An interesting question raised by Izabella Kaminska in an interesting Financial Times piece.
The last time chief executive Mark Zuckerberg put profits ahead of principles he was accused of facilitating Russian intervention in US elections. Bowing to boycotters — many of which are multinationals or, as in the case of Unilever, domiciled abroad — could qualify as a form of political intervention or silencing.
Unilever is a British-Dutch company. Its headquarters is in the UK.
Its participation in the Facebook boycott, which is leveraged at censoring conservatives and, in particular, President Trump, is indeed a fairly blatant case of election interference, conspiring to prevent a political candidate and his supporters, from having a forum.
And not just any forum, but the largest forum around.
What is particularly damning is that Unilever’s boycott statement specifically mentioned the election.
Through this framework, we are actively engaging with all digital platforms to make meaningful change and impact trust and transparency. We have made substantial progress, and we acknowledge the efforts of our partners, but there is much more to be done, especially in the areas of divisiveness and hate speech during this polarized election period in the U.S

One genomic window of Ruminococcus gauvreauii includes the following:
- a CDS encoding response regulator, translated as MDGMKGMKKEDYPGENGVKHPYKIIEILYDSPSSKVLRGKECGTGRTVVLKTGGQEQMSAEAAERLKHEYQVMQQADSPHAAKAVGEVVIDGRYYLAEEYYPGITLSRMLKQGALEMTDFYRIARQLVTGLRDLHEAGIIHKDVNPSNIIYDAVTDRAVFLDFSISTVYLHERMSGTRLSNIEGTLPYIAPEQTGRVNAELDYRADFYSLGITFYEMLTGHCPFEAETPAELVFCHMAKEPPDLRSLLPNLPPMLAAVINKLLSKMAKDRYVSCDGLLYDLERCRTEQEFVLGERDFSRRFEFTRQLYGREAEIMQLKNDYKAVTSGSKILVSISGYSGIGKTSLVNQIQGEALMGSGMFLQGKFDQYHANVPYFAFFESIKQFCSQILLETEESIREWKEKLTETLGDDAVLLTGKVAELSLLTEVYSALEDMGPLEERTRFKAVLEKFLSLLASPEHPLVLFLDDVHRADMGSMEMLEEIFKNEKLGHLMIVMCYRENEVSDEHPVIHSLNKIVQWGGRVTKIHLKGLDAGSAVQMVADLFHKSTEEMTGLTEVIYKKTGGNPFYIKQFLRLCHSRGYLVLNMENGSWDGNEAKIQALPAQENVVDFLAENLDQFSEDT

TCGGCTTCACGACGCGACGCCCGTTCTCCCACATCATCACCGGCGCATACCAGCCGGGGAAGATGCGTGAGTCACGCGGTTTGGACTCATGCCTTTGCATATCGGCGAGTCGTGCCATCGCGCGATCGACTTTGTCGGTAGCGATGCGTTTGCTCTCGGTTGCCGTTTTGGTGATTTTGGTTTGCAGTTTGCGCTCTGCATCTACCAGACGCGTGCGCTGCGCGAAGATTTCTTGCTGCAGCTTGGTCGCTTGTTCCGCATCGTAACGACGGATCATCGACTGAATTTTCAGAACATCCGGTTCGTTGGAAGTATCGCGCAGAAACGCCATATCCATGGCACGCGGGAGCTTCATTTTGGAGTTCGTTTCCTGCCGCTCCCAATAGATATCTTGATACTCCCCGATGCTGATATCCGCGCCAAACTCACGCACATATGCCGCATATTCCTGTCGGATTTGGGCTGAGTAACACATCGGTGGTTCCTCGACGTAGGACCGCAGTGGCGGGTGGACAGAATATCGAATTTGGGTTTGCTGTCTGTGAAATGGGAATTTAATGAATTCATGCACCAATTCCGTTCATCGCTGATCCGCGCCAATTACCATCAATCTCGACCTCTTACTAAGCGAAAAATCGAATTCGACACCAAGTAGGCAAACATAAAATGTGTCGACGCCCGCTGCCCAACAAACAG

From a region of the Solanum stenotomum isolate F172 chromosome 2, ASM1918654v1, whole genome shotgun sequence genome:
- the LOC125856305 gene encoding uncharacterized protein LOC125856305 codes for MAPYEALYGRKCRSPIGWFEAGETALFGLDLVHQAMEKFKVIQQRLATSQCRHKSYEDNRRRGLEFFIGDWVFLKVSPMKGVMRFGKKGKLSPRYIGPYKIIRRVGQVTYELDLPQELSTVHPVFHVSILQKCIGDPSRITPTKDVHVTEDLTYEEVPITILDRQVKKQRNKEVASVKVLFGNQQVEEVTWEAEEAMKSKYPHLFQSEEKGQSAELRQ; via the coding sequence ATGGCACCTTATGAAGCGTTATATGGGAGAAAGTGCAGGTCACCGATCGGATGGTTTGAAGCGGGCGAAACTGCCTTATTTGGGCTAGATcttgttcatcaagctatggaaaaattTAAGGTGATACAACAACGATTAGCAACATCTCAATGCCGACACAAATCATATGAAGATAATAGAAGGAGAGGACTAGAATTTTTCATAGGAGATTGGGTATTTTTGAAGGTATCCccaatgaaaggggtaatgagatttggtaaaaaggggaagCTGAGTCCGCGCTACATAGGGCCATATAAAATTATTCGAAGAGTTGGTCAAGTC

This is all Newspeak for censoring conservatives. And it specifically mentions the election period.
Other foreign companies, including Adidas, Puma, Honda, and Volkswagen, the Nazi era German company, have also joined the attack on our political system.
Companies like Adidas, Puma, Coca Cola, Levi’s and many more have responded in the call out to Facebook to better police hateful, misleading and/or discriminatory comments.
Honda too is one of these companies. “For the month of July, American Honda is withholding its advertising on Facebook and Instagram. We choose to stand with people united against hate and racism. This is in alignment with our company’s values, which are grounded in human respect,” the Japanese car maker has said.
This is foreign election interference and much more serious than Democrat/media fantasies about Russia.
Foreign companies are working to suppress an American political candidate and party by boycotting a dominant social media platform.
President Trump has the ability to respond to this and should do so by imposing sanctions on the foreign companies interfering in our political system and on their products.
Those could also include sanctions against foreign CEOs such as Honda’s Takahiro Hochigo and Unilever’s Alan Jope for interfering in American elections.